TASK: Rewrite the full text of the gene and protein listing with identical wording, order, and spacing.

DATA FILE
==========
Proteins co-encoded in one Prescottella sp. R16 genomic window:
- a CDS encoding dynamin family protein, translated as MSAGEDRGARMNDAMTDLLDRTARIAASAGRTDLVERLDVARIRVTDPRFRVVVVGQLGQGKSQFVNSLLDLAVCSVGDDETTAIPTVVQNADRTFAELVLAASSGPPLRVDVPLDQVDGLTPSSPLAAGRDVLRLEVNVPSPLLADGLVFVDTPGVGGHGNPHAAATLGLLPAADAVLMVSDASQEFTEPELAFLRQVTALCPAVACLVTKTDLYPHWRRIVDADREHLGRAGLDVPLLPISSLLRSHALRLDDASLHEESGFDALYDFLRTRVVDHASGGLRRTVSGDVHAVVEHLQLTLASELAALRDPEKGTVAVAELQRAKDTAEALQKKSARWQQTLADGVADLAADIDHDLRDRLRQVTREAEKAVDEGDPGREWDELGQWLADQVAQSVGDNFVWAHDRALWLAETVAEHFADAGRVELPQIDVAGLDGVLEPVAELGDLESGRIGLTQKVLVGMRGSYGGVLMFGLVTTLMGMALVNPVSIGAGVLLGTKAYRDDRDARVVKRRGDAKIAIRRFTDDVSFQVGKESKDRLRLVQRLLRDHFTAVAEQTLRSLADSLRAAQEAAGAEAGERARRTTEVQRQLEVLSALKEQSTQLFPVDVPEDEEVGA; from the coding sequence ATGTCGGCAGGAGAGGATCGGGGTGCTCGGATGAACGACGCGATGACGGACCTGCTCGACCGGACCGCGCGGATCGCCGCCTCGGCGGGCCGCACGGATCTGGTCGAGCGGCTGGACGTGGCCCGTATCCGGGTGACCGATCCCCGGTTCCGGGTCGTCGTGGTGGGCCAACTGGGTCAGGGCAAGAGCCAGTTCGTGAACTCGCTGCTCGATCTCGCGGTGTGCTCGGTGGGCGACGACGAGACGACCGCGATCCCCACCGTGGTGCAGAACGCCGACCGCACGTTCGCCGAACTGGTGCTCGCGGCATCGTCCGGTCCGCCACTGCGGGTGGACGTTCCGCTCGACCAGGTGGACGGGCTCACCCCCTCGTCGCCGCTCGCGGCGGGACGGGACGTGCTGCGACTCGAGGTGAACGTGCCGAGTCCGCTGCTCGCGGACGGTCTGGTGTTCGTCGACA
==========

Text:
Proteins co-encoded in one Prescottella sp. R16 genomic window:
- a CDS encoding dynamin family protein, translated as MSAGEDRGARMNDAMTDLLDRTARIAASAGRTDLVERLDVARIRVTDPRFRVVVVGQLGQGKSQFVNSLLDLAVCSVGDDETTAIPTVVQNADRTFAELVLAASSGPPLRVDVPLDQVDGLTPSSPLAAGRDVLRLEVNVPSPLLADGLVFVDTPGVGGHGNPHAAATLGLLPAADAVLMVSDASQEFTEPELAFLRQVTALCPAVACLVTKTDLYPHWRRIVDADREHLGRAGLDVPLLPISSLLRSHALRLDDASLHEESGFDALYDFLRTRVVDHASGGLRRTVSGDVHAVVEHLQLTLASELAALRDPEKGTVAVAELQRAKDTAEALQKKSARWQQTLADGVADLAADIDHDLRDRLRQVTREAEKAVDEGDPGREWDELGQWLADQVAQSVGDNFVWAHDRALWLAETVAEHFADAGRVELPQIDVAGLDGVLEPVAELGDLESGRIGLTQKVLVGMRGSYGGVLMFGLVTTLMGMALVNPVSIGAGVLLGTKAYRDDRDARVVKRRGDAKIAIRRFTDDVSFQVGKESKDRLRLVQRLLRDHFTAVAEQTLRSLADSLRAAQEAAGAEAGERARRTTEVQRQLEVLSALKEQSTQLFPVDVPEDEEVGA; from the coding sequence ATGTCGGCAGGAGAGGATCGGGGTGCTCGGATGAACGACGCGATGACGGACCTGCTCGACCGGACCGCGCGGATCGCCGCCTCGGCGGGCCGCACGGATCTGGTCGAGCGGCTGGACGTGGCCCGTATCCGGGTGACCGATCCCCGGTTCCGGGTCGTCGTGGTGGGCCAACTGGGTCAGGGCAAGAGCCAGTTCGTGAACTCGCTGCTCGATCTCGCGGTGTGCTCGGTGGGCGACGACGAGACGACCGCGATCCCCACCGTGGTGCAGAACGCCGACCGCACGTTCGCCGAACTGGTGCTCGCGGCATCGTCCGGTCCGCCACTGCGGGTGGACGTTCCGCTCGACCAGGTGGACGGGCTCACCCCCTCGTCGCCGCTCGCGGCGGGACGGGACGTGCTGCGACTCGAGGTGAACGTGCCGAGTCCGCTGCTCGCGGACGGTCTGGTGTTCGTCGACA